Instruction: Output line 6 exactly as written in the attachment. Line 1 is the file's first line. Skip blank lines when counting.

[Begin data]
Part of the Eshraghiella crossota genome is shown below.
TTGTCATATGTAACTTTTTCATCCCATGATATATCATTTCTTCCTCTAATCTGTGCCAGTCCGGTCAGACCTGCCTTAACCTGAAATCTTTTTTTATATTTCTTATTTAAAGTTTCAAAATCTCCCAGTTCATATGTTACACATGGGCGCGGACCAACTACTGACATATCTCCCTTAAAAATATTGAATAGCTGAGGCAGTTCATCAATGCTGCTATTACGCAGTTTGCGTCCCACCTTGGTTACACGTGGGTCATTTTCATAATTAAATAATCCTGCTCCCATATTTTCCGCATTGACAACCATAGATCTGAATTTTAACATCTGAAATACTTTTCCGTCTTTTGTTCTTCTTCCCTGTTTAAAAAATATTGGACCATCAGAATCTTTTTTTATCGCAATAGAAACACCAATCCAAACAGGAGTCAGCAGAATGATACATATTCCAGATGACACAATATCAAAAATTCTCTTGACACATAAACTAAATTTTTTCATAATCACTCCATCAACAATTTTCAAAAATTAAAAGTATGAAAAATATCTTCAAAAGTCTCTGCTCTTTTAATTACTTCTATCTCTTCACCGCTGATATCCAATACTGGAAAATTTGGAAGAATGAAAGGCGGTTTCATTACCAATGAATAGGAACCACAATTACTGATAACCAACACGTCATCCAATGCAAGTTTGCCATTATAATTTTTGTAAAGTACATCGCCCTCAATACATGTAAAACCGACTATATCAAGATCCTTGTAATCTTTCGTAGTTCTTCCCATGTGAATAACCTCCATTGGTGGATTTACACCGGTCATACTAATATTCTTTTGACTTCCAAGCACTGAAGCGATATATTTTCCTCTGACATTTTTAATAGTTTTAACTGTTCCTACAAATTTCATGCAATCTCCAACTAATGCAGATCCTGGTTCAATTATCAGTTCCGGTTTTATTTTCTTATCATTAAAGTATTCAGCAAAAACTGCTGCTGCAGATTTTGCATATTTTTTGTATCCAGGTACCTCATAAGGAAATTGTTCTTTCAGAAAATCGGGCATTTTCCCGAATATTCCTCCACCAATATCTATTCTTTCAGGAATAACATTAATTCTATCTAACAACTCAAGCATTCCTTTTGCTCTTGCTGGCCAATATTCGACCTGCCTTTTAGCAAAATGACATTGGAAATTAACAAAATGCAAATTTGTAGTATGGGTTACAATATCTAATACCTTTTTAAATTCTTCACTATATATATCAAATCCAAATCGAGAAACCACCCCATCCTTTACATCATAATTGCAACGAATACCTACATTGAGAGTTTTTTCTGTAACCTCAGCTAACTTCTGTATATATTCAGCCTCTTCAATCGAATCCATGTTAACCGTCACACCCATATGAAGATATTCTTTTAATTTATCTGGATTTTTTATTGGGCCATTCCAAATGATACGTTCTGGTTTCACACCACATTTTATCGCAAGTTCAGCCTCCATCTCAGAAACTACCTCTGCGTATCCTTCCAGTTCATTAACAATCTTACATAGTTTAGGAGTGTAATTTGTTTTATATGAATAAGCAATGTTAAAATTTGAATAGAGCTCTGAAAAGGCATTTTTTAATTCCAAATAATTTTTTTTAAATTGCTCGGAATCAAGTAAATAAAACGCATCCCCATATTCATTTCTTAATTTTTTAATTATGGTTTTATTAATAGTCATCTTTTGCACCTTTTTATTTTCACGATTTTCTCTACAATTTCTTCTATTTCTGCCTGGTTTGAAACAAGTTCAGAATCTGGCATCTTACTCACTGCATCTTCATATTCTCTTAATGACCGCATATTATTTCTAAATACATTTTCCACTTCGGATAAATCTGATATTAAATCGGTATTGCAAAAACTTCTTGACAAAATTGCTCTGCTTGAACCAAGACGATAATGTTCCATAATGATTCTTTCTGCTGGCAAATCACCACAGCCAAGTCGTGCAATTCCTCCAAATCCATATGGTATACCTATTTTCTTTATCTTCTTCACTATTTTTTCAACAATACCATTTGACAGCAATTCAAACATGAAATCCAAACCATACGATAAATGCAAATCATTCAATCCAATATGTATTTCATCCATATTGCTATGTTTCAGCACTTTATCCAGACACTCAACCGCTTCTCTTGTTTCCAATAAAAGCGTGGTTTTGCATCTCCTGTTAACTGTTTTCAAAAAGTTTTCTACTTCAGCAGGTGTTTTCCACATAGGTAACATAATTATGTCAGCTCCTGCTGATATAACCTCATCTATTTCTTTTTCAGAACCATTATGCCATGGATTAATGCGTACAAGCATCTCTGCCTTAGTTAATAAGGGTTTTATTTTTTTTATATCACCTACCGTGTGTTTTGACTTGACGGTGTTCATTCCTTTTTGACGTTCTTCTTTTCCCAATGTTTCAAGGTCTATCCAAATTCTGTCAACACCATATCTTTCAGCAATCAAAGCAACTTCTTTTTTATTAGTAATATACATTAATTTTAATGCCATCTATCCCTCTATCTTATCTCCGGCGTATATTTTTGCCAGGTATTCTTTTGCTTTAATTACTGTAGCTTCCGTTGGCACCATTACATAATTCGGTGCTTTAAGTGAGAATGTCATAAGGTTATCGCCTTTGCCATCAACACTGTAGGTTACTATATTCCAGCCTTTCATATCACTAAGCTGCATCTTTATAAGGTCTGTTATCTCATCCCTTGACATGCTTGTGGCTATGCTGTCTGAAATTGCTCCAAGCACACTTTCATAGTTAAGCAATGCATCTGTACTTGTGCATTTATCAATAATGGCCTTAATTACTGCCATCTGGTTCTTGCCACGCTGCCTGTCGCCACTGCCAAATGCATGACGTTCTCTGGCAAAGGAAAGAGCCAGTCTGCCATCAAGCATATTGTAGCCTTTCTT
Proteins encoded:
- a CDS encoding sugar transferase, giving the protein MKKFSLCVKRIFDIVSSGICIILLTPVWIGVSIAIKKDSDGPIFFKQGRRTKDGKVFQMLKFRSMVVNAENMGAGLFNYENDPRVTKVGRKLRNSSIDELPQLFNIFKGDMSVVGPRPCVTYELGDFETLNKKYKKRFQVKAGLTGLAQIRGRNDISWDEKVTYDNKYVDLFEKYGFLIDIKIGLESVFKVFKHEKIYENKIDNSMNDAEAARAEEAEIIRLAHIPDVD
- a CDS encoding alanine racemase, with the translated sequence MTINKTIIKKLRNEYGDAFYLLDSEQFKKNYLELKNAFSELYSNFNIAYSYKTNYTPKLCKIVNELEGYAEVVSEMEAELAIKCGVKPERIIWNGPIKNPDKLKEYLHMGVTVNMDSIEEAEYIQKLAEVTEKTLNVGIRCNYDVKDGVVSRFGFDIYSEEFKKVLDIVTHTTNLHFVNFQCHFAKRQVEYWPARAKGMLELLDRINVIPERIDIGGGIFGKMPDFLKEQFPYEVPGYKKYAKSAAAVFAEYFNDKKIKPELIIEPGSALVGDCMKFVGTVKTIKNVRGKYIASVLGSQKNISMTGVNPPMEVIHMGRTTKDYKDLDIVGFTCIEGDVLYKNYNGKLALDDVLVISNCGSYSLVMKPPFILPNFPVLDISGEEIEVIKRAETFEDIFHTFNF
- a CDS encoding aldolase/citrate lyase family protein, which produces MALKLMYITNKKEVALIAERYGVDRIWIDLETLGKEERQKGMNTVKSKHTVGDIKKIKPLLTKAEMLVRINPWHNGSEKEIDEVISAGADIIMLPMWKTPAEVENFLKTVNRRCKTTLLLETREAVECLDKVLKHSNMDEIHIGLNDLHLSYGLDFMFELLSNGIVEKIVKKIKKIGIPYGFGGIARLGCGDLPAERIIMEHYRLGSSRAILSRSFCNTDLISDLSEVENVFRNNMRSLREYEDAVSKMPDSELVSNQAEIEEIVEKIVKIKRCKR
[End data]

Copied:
- a CDS encoding aldolase/citrate lyase family protein, which produces MALKLMYITNKKEVALIAERYGVDRIWIDLETLGKEERQKGMNTVKSKHTVGDIKKIKPLLTKAEMLVRINPWHNGSEKEIDEVISAGADIIMLPMWKTPAEVENFLKTVNRRCKTTLLLETREAVECLDKVLKHSNMDEIHIGLNDLHLSYGLDFMFELLSNGIVEKIVKKIKKIGIPYGFGGIARLGCGDLPAERIIMEHYRLGSSRAILSRSFCNTDLISDLSEVENVFRNNMRSLREYEDAVSKMPDSELVSNQAEIEEIVEKIVKIKRCKR